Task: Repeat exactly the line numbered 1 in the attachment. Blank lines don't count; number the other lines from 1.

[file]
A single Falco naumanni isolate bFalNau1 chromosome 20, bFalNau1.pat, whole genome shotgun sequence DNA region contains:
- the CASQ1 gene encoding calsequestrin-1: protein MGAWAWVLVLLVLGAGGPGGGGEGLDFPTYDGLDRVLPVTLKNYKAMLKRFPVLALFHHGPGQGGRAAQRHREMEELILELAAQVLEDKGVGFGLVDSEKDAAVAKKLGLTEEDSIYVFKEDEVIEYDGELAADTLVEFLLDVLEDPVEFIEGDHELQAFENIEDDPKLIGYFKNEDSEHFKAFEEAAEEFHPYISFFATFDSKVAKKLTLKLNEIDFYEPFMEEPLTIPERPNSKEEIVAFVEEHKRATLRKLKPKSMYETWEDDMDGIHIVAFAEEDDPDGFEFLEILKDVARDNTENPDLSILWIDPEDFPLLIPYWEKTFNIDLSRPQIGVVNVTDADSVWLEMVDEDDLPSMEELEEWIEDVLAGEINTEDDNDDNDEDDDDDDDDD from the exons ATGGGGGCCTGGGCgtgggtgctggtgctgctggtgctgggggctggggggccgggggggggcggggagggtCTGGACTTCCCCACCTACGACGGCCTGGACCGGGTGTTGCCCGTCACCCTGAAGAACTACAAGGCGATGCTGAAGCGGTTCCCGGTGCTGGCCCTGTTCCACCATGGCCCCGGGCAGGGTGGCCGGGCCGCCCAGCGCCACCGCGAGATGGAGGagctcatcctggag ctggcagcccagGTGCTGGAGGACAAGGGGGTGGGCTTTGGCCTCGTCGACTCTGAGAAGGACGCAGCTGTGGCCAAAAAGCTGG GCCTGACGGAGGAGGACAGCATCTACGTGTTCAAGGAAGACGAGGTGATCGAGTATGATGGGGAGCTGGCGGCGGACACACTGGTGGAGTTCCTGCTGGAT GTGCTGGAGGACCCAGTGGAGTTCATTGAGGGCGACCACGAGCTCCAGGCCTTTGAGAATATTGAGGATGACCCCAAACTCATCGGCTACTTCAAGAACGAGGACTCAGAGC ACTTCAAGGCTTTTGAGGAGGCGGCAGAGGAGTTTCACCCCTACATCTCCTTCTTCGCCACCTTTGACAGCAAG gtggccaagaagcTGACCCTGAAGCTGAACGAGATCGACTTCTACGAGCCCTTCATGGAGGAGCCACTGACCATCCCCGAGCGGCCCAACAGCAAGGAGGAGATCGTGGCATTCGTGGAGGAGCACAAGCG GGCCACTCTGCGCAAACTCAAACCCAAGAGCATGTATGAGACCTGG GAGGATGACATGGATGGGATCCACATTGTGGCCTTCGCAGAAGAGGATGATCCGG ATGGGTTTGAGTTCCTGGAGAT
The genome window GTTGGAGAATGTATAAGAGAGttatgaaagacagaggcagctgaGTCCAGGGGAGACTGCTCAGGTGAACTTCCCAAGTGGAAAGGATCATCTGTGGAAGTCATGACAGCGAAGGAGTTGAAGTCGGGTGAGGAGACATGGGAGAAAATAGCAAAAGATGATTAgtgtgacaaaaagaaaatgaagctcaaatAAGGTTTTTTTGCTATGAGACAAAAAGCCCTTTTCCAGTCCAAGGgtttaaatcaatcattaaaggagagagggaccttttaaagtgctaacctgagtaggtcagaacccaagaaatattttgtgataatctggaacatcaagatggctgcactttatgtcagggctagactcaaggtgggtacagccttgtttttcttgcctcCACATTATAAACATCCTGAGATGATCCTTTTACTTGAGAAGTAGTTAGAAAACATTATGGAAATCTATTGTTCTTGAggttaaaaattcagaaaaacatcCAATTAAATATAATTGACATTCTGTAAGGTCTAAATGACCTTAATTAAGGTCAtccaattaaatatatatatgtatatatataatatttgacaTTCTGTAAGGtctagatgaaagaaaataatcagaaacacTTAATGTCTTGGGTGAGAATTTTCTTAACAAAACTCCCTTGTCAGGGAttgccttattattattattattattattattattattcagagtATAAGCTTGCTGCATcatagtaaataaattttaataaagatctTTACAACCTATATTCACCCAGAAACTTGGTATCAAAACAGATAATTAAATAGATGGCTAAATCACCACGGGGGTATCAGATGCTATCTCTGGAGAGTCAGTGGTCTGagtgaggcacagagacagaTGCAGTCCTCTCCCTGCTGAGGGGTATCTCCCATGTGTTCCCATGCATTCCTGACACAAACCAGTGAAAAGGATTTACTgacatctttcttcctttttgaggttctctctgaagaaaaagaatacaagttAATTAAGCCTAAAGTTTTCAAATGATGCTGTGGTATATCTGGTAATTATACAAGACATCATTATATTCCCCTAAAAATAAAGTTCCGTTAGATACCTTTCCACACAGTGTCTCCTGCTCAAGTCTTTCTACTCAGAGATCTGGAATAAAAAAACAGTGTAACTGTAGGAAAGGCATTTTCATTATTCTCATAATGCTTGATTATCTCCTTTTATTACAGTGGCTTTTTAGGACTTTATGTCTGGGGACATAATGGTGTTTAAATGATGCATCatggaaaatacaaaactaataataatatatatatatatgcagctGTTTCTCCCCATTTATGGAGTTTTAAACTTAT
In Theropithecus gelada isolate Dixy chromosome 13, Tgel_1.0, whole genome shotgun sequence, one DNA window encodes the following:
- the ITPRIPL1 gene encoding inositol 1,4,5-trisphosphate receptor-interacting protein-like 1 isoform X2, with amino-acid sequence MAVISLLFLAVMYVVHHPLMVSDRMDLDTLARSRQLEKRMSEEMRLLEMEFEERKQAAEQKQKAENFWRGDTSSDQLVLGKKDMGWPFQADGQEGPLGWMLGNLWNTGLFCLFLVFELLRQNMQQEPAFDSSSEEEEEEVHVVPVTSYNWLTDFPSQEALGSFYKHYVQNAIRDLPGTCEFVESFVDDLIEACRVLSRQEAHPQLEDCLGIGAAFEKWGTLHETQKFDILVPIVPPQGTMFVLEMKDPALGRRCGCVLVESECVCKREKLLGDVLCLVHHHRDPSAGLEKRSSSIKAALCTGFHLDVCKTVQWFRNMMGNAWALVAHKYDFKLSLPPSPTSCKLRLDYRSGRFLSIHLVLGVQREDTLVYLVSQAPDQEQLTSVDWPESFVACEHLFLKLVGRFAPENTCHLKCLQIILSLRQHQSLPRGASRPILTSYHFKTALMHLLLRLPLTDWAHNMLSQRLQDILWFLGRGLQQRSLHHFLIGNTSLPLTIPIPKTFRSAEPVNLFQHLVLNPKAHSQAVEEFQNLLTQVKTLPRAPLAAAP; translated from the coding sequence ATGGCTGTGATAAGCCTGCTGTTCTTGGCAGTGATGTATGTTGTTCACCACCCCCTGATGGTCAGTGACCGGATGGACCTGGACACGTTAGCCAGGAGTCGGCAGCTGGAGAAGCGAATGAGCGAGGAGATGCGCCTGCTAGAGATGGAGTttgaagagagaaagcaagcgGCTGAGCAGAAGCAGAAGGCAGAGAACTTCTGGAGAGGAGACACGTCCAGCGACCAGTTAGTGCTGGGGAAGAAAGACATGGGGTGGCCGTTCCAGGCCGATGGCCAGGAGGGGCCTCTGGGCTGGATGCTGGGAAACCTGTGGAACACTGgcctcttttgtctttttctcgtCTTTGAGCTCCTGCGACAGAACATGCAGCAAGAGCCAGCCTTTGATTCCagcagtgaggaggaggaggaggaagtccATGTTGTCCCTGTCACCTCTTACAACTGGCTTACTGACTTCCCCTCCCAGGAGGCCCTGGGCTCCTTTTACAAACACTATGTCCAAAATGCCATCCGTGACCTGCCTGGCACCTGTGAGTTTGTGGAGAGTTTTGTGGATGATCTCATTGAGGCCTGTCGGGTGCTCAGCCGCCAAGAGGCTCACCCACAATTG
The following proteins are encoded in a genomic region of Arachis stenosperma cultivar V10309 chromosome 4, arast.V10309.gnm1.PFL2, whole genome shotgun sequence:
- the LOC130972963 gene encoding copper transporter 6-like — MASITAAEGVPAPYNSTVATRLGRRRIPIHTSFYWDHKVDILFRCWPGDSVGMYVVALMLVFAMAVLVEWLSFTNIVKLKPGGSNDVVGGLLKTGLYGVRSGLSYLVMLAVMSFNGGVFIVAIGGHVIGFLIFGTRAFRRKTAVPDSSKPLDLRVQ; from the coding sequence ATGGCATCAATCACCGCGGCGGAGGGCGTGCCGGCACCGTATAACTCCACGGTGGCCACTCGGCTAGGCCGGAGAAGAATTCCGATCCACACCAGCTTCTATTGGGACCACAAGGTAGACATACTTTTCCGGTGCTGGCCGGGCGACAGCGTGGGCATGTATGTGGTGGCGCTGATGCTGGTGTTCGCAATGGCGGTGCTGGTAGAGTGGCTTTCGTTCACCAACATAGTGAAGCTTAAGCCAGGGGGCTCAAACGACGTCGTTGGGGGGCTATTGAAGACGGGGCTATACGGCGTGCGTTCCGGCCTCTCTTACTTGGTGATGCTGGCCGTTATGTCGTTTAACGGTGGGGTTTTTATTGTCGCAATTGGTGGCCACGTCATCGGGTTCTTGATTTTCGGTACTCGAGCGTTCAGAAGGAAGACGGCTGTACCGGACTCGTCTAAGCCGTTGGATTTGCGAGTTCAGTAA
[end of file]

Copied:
A single Falco naumanni isolate bFalNau1 chromosome 20, bFalNau1.pat, whole genome shotgun sequence DNA region contains: